PM Narendra Modi praises tribal health workers tireless fight against malaria

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PM Narendra Modi spoke about selfless service of Jamunamani in fighting malaria in a remote village of Balasore dist in his Mann Ki Baat.Not many knew where Tenda is, let alone Jamunamani Singh, wife of a daily wager. Not before Prime Minister Narendra Modi’s ‘Mann Ki Baat’ was aired.

The monthly radio programme of the Prime Minister not only put the non-descript Balasore village on national headlines but also made the 28-year-old woman the face of thousands of ASHA ‘karmis’ who work tirelessly to change the health profile of remote villages of India.

Jamuna has been fighting against malaria and water-borne diseases like diarrhoea through spreading awareness for the last five years in the villages of Tenda and Sialghati, her native village in Nilagiri block. Her resolve not to allow a single malaria-related death found echo in Modi’s words.

“We have a network of ASHA workers in our country. Neither I nor you would have heard or talked about ASHA workers. We had conferred Padma Bhusan on Bill and Melinda Gates last year for their contribution to social work through their foundation. The duo heaps praise on ASHA karmis for their hard work and dedication. One such ASHA worker serves in a small village of Odisha malaria-infested region. Jamunamani Singh has resolved not to allow a single malaria related death in the village. I honour all Asha workers through Jamunamani,” said the Prime Minister.

“With her full dedication and extraordinary efforts, Jamuna made the people in her village fight malaria. She spread awareness about precautions and helped the entire village during tough times,” the PM added. Jamuna, a Class-IX dropout, took the training as an ASHA in 2010. And she has not stopped on tracks ever since. With a missionary zeal, the 28-year-old woman has been able to bring transformation by changing the mindset of people who were depending on superstitious acts like sorcery/witchcraft to treat such patients.

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“Earlier, people here did not believe that those were symptoms of diseases. They considered it ill effects of bad spirit and preferred to visit sorcerers. I interacted with them and made them understand. So far, I have got 35 malaria positive patients treated and all are out of danger,” she said.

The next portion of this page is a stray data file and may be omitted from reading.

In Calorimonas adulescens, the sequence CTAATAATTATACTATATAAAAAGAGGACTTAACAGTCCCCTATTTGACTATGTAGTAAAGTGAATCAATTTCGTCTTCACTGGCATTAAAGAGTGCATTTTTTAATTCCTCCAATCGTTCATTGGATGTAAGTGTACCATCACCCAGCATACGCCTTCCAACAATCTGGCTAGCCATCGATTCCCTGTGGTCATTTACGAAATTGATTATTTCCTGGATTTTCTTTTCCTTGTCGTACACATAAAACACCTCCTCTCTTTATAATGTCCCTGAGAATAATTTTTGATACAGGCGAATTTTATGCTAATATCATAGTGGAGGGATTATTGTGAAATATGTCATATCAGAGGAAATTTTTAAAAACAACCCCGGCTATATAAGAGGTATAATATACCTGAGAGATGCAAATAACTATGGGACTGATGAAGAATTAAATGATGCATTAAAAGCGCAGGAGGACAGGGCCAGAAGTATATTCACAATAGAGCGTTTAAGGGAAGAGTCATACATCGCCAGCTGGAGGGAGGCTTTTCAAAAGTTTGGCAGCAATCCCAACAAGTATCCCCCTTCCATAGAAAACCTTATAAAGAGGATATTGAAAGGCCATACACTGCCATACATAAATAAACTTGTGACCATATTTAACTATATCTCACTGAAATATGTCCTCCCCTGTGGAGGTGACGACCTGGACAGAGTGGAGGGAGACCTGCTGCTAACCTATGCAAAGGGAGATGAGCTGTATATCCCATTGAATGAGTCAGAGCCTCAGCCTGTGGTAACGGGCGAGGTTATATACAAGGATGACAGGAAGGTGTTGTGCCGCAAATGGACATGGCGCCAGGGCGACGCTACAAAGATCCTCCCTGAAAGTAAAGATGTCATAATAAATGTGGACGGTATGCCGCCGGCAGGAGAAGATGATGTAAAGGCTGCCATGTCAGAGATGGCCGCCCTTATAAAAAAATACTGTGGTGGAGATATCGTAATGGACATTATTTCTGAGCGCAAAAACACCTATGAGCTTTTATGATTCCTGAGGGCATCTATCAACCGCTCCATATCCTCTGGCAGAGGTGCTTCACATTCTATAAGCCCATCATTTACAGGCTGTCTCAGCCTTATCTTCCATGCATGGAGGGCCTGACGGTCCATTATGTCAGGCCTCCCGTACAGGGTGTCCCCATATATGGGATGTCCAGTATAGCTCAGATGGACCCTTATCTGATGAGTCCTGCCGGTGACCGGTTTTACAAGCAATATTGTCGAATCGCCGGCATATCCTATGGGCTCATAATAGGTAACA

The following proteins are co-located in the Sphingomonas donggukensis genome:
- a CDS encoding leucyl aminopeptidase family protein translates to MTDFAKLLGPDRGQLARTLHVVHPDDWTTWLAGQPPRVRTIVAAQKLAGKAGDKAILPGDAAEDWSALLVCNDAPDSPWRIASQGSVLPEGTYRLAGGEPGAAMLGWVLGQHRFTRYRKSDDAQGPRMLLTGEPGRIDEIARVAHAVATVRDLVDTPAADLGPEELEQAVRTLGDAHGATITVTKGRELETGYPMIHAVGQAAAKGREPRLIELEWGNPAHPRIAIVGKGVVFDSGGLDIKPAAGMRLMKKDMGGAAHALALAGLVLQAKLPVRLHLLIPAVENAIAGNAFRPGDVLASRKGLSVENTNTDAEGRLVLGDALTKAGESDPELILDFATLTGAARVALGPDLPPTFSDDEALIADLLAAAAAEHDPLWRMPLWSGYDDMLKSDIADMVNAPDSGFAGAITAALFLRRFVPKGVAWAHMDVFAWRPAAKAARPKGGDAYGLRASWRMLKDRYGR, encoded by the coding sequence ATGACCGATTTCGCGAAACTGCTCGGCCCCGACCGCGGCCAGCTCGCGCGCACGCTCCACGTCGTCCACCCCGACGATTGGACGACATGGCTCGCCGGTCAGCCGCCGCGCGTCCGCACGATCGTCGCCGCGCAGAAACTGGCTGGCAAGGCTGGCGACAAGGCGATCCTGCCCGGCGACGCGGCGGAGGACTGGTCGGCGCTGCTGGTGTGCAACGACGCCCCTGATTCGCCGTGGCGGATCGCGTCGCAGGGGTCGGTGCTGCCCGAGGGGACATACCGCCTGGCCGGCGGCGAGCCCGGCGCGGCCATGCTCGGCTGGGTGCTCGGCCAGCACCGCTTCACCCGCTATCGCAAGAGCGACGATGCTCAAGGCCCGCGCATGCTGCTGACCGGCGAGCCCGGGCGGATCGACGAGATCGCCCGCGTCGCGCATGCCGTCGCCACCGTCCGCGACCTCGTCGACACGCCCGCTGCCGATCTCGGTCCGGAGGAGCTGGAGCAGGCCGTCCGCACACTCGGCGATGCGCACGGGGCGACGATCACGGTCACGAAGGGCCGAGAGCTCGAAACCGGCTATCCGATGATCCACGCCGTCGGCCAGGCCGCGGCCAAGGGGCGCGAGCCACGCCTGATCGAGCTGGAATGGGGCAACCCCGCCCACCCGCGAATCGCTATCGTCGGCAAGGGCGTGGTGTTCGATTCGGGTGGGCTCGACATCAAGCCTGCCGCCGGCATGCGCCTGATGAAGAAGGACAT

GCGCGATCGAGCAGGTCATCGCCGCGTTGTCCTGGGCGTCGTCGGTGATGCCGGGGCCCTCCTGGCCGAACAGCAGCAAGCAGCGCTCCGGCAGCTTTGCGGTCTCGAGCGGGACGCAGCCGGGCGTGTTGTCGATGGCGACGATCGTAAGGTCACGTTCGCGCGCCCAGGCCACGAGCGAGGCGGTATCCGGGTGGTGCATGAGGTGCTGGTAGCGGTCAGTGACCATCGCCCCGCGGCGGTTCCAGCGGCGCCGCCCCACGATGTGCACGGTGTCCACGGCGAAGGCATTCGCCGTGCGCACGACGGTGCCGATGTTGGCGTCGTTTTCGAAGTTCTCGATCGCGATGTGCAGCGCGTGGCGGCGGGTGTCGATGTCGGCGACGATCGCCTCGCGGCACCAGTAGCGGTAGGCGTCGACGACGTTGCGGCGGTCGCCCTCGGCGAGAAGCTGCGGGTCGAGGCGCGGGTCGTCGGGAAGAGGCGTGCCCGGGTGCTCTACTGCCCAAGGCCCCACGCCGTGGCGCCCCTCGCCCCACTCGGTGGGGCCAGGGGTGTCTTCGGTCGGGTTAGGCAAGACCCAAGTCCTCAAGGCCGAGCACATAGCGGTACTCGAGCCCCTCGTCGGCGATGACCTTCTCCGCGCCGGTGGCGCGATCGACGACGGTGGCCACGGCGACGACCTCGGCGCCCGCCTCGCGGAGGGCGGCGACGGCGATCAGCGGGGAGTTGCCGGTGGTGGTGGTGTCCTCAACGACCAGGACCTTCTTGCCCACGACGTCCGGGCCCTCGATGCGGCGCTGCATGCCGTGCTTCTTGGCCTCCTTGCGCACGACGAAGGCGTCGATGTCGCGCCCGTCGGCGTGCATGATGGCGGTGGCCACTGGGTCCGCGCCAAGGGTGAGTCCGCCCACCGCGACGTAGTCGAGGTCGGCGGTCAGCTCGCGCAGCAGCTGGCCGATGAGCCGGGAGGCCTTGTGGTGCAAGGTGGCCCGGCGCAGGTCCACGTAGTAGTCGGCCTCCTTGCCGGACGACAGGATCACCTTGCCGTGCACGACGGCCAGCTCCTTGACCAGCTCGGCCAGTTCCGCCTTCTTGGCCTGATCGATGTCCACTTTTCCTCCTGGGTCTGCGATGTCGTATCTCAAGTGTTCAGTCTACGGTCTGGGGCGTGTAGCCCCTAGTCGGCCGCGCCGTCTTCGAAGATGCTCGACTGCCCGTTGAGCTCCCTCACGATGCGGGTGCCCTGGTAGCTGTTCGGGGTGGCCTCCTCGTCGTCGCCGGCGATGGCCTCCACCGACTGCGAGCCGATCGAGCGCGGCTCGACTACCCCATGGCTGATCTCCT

Jamuna learnt about the PM’s speech from the media. While the news has been the most memorable of her life, the feeling is yet to sink in. She credits the success of her efforts to her father Shyam Sundar Singh and husband Debendra Singh, a daily wager. “She got the job in 2008 and went through training in 2010. Since then, I insisted she worked for the people and create awareness among the tribal populace. She has made me proud,” said her father.

She is now posted in Tenda and gets `2,000 as salary if she can look after two expecting mothers in a month or else she would get `700 a month. Last year, the district administration had felicitated her at the district level convention of ASHA workers.

Asmaa Mubita is a Kenyan journalist of international repute with over fifteen years of experience in broadcast journalism. Asmaa Mubita began his journalism career at the Kenyan state broadcaster (KBC) and later worked at the KTN owned by the Standard Group and Citizen Television, the flagship brand of Royal Media Services. These exploits together with his reporting experience with the Voice of America, CNN and BBC have been rewarded with local and global recognition.